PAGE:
Grind your own coffee beans with the Handground manual grinder

NEWS – Coffee snobs connoisseurs know you only use freshly ground beans to make coffee.  And everybody knows that the key to great coffee is a precisely even grind of the correct coarseness for your type of brewer.  There are a variety of grinders on the market you could choose from in your search for the perfect grinder.  Blade coffee grinders are inexpensive, but they hack the beans into uneven chunks, which won’t work well for a good brew.  Burr coffee grinders do a better job at grinding, but the best ones are usually expensive.  The folks at Handground worked with “thousands of coffee enthusiasts around the world” to design a grinder that produces a consistent grind with 15 coarseness settings at a very reasonable price.

Handground is a manual grinder, so you can use it at home or take it along on your travels.  Features include:

  • Locking top so bean particles don’t fly out while you grind
  • Side-mounted handle for better ergonomics
  • Wide base for more stability while grinding
  • 100g Capacity hopper able to contain enough coffee beans for 5 cups of joe
  • Coarseness adjustment ring to select a grind setting with one twist
  • 15 preset coarseness levels at 165 micron intervals fit for any method of brewing
  • 40mm conical burrs made from densely sintered Alumina ceramic which has high strength and hardness, temperature stability, and high wear resistance and corrosion resistance
  • Triple mounted stainless steel axle to eliminate burr wobble and produce a consistent grind
  • Glass catcher to prevent static and sticky grounds

Each grinder comes with a magnet that shows the coarseness setting needed for various brewing styles.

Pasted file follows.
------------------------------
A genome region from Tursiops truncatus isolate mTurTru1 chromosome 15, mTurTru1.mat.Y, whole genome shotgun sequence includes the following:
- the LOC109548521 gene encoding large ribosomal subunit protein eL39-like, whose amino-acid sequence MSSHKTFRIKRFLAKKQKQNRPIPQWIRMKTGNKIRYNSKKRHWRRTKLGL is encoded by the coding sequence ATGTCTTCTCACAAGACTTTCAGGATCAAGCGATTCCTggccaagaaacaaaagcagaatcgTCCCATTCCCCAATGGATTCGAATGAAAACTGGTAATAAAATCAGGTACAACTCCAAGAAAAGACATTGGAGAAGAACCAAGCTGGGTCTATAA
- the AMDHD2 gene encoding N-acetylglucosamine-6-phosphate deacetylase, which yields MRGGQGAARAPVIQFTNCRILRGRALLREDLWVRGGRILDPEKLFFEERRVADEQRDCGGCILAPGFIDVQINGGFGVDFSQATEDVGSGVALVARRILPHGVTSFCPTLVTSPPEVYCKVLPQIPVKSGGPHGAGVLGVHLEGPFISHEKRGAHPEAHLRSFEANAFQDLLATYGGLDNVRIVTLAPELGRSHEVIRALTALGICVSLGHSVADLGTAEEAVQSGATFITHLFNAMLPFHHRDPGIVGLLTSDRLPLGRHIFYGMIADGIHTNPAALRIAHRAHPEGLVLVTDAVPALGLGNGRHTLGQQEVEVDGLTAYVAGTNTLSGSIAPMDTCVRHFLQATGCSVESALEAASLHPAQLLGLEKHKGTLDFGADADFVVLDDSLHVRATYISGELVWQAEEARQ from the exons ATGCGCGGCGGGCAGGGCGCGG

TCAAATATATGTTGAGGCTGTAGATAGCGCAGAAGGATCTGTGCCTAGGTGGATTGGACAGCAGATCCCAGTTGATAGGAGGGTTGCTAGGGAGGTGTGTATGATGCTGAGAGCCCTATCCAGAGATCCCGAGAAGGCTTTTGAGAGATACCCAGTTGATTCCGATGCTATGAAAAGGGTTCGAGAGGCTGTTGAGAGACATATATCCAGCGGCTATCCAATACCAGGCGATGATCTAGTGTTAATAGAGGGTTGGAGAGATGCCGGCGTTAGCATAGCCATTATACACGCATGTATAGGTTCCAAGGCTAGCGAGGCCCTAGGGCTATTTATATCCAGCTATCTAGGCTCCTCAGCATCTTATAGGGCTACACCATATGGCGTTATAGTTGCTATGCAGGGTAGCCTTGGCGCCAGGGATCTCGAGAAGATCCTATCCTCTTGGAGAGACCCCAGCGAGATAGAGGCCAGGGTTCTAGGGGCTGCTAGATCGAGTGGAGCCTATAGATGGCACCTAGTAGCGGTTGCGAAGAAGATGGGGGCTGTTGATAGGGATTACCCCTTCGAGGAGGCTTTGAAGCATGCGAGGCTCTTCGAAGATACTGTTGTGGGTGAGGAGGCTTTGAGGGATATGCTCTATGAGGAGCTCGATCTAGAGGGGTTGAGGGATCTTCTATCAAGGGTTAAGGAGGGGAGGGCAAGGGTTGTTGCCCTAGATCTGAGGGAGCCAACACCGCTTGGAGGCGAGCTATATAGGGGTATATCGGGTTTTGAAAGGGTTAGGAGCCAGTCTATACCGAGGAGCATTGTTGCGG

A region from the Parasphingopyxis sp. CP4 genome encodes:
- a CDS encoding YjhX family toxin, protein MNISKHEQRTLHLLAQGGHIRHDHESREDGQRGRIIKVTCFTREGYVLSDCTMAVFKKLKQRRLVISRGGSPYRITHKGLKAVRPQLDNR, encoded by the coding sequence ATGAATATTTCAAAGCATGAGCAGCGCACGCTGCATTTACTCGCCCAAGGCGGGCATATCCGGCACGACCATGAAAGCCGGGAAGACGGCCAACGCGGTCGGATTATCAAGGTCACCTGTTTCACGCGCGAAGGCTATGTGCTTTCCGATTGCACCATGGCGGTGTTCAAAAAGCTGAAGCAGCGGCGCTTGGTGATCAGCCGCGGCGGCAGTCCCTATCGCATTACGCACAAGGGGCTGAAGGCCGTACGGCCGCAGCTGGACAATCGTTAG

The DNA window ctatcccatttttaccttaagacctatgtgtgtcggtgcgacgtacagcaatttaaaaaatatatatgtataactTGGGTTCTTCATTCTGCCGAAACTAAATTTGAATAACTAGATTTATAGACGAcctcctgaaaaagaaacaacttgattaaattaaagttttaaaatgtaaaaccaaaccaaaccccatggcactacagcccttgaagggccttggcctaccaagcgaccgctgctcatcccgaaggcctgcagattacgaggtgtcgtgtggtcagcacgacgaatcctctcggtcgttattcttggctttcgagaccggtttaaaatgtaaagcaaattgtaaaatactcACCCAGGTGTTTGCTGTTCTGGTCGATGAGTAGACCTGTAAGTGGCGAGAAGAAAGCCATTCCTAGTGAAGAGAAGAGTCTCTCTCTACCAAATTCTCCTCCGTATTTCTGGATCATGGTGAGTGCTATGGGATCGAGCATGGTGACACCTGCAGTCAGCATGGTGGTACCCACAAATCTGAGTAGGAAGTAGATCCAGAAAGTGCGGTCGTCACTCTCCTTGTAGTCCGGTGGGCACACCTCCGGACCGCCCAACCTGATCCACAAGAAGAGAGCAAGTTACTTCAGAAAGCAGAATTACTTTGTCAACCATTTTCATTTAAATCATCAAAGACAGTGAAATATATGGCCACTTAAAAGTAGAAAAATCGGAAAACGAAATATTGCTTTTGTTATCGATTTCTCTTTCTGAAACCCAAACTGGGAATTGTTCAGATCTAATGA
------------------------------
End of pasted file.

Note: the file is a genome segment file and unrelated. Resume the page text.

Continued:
Handground started out as a Kickstarter project that is now available for purchase.  It’s available in black for $69.00 or nickel for $89.00.  You may purchase the Handground grinder at either Amazon or the Handgrind website.

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4 thoughts on “Grind your own coffee beans with the Handground manual grinder”

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  2. The blade grinders aren’t bad because they cut the beans unevenly but because the high RPM heats up the grounds and causes flavor to be lost. The biggest problem I’ve had with the less expensive burr grinders (I just couldn’t bring myself to spend $100+ for a good one) is that their finest settings is still too coarse.

    I’ve been using a manual grinder by Harold, a Japanese company. It’s only about $30 and does a great job. Changing coarseness is more hassle than with Handgrounds – but I never changed after getting the setting just right for me.

    1. I love my Hario grinder! I cracked the bottom holding jar but lo’ and behold a normal size ball jar fits perfectly. modestly priced and extremely consistent.

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